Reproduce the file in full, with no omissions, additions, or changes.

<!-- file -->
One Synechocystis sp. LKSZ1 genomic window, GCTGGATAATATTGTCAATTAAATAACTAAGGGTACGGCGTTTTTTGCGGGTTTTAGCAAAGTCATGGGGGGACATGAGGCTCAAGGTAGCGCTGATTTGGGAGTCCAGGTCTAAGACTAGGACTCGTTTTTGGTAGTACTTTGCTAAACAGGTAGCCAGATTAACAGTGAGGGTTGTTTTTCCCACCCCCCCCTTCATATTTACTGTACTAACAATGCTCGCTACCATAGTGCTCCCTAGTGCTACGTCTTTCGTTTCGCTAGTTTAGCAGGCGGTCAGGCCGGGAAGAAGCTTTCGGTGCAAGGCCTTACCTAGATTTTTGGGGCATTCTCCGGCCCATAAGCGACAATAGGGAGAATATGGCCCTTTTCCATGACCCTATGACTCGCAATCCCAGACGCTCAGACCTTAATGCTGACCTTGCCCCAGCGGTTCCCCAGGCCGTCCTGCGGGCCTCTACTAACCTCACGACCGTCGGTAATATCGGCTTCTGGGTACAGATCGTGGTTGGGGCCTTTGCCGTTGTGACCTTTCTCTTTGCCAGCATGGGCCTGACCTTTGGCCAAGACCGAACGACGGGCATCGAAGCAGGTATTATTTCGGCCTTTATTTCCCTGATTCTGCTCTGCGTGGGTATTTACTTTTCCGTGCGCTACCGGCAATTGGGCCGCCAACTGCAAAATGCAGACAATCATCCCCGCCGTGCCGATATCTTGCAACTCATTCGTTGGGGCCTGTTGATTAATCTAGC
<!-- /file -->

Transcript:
One Synechocystis sp. LKSZ1 genomic window, GCTGGATAATATTGTCAATTAAATAACTAAGGGTACGGCGTTTTTTGCGGGTTTTAGCAAAGTCATGGGGGGACATGAGGCTCAAGGTAGCGCTGATTTGGGAGTCCAGGTCTAAGACTAGGACTCGTTTTTGGTAGTACTTTGCTAAACAGGTAGCCAGATTAACAGTGAGGGTTGTTTTTCCCACCCCCCCCTTCATATTTACTGTACTAACAATGCTCGCTACCATAGTGCTCCCTAGTGCTACGTCTTTCGTTTCGCTAGTTTAGCAGGCGGTCAGGCCGGGAAGAAGCTTTCGGTGCAAGGCCTTACCTAGATTTTTGGGGCATTCTCCGGCCCATAAGCGACAATAGGGAGAATATGGCCCTTTTCCATGACCCTATGACTCGCAATCCCAGACGCTCAGACCTTAATGCTGACCTTGCCCCAGCGGTTCCCCAGGCCGTCCTGCGGGCCTCTACTAACCTCACGACCGTCGGTAATATCGGCTTCTGGGTACAGATCGTGGTTGGGGCCTTTGCCGTTGTGACCTTTCTCTTTGCCAGCATGGGCCTGACCTTTGGCCAAGACCGAACGACGGGCATCGAAGCAGGTATTATTTCGGCCTTTATTTCCCTGATTCTGCTCTGCGTGGGTATTTACTTTTCCGTGCGCTACCGGCAATTGGGCCGCCAACTGCAAAATGCAGACAATCATCCCCGCCGTGCCGATATCTTGCAACTCATTCGTTGGGGCCTGTTGATTAATCTAGC